app attack namoo wonders of plant life
Brenda Stolyar/Digital Trends

App Attack is a weekly series where we search the App Store and Google Play Store for the best apps of the week. Check out App Attack every Sunday for the latest.

Let’s face it — life can get busy. It’s hard to remember to literally stop and smell the roses every once in a while. In honor of Earth Day, this week’s app will help you reconnect with nature via your smartphone.

Namoo — Wonders of Plant Life, available for iOS and Android for $4, is an educational app that gives users an in-depth overview of how different plants function. Using vibrant illustrations, 3D simulations, and Apple’s ARKit (for those using an iPhone), the app takes you through nine different chapters about nature.

When you first download the app, you’re brought to a menu that allows you to choose what you want to learn about. As you tap on each item, it provides you with more information on what you can expect. You can tap to learn about flowers and fruits, the anatomy of leaves, tree trunks, and more. Each one is also accompanied by labels and explanations that allow you to gain a deep understanding of the topic.

I went ahead and started with tree trunks, where I learned about growth conditions, such as what seasons growth rings occur the fastest and slowest, along with the secondary growth process. As I tapped on the trunk, I was able to watch it grow as more rings formed while I read each explanation. By tapping on the tag icon in the lower left-hand corner, you’ll see different labels appear that point to different parts of the tree trunk throughout the different stages of the explanation.

This section specifically also has support for ARkit, allowing you to grow the trunk wherever there’s a flat surface. That way, you can learn about the process through AR, giving you an even more interactive experience. After pointing your phone’s camera at the floor, the trunk will appear and bring you through the same process as it would when using your display. As you tap on the trunk, rain will begin to fall and the trunk will begin to grow wherever you place it. This was a great feature, and I wish each section had its own augmented reality capabilities.

Each of the other sections are similar, with the same functions. When learning about how flowers turn into fruits, you’ll get to tap on the flower to pollenate it and watch as it goes through the fertilization process to then turn into an apple. Under the leaves section, you can tap through and zoom in on the plant cell, learning about different organelles like the nucleus, golgi complex, and mitochondrion. When learning about roots, you can glide through the different types such as taproot, conical roots, fibrous roots, and tuberous roots. By tapping on the screen, you can see each one grow while learning about its main purpose. Depending on the chapter, you can also transition between day and night or alter the temperature to see how it changes the way things grow and develop.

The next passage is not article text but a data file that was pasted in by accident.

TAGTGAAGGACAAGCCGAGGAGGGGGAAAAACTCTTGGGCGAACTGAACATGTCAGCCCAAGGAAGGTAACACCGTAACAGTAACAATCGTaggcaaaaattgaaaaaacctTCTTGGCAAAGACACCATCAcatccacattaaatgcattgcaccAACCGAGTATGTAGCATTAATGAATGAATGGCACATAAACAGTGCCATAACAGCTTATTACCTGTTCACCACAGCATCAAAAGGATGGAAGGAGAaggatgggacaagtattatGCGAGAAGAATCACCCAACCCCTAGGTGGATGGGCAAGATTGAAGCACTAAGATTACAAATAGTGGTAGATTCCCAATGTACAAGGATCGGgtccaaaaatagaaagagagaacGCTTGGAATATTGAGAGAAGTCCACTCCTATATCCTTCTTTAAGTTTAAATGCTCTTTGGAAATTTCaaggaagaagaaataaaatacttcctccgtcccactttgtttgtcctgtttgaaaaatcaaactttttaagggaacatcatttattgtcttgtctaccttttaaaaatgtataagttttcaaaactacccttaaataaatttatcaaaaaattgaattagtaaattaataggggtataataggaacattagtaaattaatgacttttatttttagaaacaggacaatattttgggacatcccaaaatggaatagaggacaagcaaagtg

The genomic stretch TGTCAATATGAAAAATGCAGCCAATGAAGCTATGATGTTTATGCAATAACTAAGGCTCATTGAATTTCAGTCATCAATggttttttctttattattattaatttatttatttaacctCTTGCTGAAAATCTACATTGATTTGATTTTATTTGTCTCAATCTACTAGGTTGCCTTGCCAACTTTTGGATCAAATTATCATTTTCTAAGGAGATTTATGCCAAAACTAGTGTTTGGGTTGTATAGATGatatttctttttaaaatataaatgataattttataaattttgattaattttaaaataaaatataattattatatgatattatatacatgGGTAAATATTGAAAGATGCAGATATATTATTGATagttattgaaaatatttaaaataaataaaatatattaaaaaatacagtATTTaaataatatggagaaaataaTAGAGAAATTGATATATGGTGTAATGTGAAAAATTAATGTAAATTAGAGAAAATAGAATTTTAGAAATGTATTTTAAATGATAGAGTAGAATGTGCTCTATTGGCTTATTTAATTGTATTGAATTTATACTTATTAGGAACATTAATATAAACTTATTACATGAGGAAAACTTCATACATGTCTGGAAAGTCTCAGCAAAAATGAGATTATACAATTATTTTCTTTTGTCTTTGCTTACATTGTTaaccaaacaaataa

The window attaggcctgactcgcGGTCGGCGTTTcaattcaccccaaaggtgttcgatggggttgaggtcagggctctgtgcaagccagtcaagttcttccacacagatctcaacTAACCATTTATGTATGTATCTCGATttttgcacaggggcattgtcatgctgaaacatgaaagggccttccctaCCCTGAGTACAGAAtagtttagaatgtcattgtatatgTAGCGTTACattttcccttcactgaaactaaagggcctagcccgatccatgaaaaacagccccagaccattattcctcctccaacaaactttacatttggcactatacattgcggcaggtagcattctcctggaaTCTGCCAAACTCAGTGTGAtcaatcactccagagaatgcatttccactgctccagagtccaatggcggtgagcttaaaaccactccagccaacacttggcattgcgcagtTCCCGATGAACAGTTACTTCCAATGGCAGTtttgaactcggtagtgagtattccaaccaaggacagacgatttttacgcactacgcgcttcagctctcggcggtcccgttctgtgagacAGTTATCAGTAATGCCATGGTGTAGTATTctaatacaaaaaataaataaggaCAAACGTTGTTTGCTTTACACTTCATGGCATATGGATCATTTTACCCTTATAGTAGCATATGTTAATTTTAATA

For those who want to learn even more, each chapter also includes more extensive parts you can read through. In comparison, the immersive parts are more of a quick summary that allow you to have a better visual. Those who want even more detail will enjoy scrolling through and gaining even more knowledge about the different elements of plant life. I also found it to be even easier to read through and understand, having started with the interactive section as an introduction.

Even though Namoo is an educational app that’s great for children, adults will appreciate the beautiful graphics and calming background music, all of which were originally created by the developer. It’s also great refresher for those who have already gone through their fair share of science classes — but this time you won’t feel bored nor will you lose interest.

The app easily breaks down subjects that can seem complicated at times in a way that keeps users engaged and entertained. Using bright and vivid colors along with easy-to-use controls, it’s definitely an app that’s worth paying for. But for the sake of Earth Day, I do recommend stepping outside to enjoy nature as well.





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